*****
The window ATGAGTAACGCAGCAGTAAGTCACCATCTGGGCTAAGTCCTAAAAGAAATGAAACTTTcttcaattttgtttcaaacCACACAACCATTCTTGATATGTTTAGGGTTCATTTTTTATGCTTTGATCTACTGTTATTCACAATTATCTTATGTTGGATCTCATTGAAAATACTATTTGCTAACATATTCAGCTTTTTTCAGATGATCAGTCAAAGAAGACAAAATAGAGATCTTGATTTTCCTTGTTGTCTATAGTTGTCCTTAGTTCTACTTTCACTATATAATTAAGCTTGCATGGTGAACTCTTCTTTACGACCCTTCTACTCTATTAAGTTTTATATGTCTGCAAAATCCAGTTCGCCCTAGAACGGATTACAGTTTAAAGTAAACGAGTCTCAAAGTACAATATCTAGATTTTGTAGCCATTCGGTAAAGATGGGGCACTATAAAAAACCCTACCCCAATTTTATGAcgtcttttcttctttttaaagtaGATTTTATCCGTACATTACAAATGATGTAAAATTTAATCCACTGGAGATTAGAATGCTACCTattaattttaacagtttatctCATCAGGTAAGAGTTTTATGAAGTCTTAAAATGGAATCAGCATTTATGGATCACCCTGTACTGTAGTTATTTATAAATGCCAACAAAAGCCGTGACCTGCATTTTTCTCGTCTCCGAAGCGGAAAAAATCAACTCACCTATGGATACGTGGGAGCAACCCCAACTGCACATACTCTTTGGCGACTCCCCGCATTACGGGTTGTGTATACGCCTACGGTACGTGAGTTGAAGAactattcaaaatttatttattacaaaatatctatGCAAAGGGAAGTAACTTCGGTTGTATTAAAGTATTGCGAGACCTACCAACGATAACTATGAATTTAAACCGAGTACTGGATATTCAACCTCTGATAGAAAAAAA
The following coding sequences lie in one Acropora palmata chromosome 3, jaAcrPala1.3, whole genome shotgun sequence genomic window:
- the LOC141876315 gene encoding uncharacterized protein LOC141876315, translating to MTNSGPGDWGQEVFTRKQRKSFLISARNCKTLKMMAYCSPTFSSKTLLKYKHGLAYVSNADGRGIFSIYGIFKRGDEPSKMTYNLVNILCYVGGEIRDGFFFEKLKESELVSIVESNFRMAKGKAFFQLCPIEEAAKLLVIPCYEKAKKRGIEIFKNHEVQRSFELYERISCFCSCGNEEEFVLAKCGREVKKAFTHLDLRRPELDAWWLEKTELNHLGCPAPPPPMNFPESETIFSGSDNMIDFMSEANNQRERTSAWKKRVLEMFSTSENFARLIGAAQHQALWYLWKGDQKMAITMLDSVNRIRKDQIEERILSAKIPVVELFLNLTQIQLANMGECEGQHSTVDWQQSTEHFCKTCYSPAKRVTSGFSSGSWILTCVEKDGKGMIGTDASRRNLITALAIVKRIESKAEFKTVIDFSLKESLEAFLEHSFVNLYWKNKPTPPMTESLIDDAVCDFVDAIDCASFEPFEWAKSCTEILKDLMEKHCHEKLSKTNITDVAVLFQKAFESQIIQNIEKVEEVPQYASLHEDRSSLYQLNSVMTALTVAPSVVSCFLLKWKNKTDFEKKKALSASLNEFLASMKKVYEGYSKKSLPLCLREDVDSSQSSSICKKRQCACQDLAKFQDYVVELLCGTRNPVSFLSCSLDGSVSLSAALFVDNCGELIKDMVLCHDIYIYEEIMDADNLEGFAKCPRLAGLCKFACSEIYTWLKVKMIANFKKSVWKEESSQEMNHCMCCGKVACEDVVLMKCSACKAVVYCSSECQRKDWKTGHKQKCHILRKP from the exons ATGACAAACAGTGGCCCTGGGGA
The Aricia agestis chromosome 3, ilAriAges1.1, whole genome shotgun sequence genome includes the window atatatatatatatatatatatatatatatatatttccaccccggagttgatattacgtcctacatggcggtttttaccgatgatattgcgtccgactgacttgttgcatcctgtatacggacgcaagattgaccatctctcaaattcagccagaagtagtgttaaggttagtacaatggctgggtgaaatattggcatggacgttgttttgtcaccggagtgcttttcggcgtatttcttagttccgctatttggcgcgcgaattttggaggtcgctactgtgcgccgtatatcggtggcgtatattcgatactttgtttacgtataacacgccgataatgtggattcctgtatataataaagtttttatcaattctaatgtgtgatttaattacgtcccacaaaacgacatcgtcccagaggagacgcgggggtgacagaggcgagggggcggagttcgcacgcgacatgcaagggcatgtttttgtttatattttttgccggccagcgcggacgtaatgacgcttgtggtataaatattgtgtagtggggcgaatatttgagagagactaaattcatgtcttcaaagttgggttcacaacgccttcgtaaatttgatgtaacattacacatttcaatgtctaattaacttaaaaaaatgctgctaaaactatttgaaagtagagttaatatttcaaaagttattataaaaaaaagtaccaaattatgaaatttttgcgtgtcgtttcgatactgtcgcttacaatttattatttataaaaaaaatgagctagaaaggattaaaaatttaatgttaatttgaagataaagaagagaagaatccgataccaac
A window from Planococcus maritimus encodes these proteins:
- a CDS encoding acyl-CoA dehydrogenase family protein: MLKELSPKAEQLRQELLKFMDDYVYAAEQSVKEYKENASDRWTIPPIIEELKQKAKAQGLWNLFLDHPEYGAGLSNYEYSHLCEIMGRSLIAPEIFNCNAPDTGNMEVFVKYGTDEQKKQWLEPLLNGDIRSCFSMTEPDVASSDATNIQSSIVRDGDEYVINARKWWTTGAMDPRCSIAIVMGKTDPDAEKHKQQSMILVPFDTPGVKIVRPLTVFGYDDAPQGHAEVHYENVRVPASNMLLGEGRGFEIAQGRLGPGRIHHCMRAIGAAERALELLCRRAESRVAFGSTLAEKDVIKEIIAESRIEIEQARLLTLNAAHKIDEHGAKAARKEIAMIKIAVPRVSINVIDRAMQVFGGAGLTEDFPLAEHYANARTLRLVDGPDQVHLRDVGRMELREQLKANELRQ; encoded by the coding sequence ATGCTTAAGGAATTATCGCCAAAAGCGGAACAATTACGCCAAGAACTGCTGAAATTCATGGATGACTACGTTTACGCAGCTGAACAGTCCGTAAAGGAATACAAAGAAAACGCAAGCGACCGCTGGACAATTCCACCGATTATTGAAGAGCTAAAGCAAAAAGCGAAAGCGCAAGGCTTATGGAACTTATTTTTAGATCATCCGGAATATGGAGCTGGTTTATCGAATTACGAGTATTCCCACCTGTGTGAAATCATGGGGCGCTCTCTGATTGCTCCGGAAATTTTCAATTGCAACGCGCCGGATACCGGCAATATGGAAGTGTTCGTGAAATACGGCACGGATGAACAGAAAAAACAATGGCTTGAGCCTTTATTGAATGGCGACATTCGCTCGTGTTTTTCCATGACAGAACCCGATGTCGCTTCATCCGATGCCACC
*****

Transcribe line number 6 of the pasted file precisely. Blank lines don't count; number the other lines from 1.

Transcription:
- a CDS encoding acyl-CoA dehydrogenase family protein: MLKELSPKAEQLRQELLKFMDDYVYAAEQSVKEYKENASDRWTIPPIIEELKQKAKAQGLWNLFLDHPEYGAGLSNYEYSHLCEIMGRSLIAPEIFNCNAPDTGNMEVFVKYGTDEQKKQWLEPLLNGDIRSCFSMTEPDVASSDATNIQSSIVRDGDEYVINARKWWTTGAMDPRCSIAIVMGKTDPDAEKHKQQSMILVPFDTPGVKIVRPLTVFGYDDAPQGHAEVHYENVRVPASNMLLGEGRGFEIAQGRLGPGRIHHCMRAIGAAERALELLCRRAESRVAFGSTLAEKDVIKEIIAESRIEIEQARLLTLNAAHKIDEHGAKAARKEIAMIKIAVPRVSINVIDRAMQVFGGAGLTEDFPLAEHYANARTLRLVDGPDQVHLRDVGRMELREQLKANELRQ; encoded by the coding sequence ATGCTTAAGGAATTATCGCCAAAAGCGGAACAATTACGCCAAGAACTGCTGAAATTCATGGATGACTACGTTTACGCAGCTGAACAGTCCGTAAAGGAATACAAAGAAAACGCAAGCGACCGCTGGACAATTCCACCGATTATTGAAGAGCTAAAGCAAAAAGCGAAAGCGCAAGGCTTATGGAACTTATTTTTAGATCATCCGGAATATGGAGCTGGTTTATCGAATTACGAGTATTCCCACCTGTGTGAAATCATGGGGCGCTCTCTGATTGCTCCGGAAATTTTCAATTGCAACGCGCCGGATACCGGCAATATGGAAGTGTTCGTGAAATACGGCACGGATGAACAGAAAAAACAATGGCTTGAGCCTTTATTGAATGGCGACATTCGCTCGTGTTTTTCCATGACAGAACCCGATGTCGCTTCATCCGATGCCACC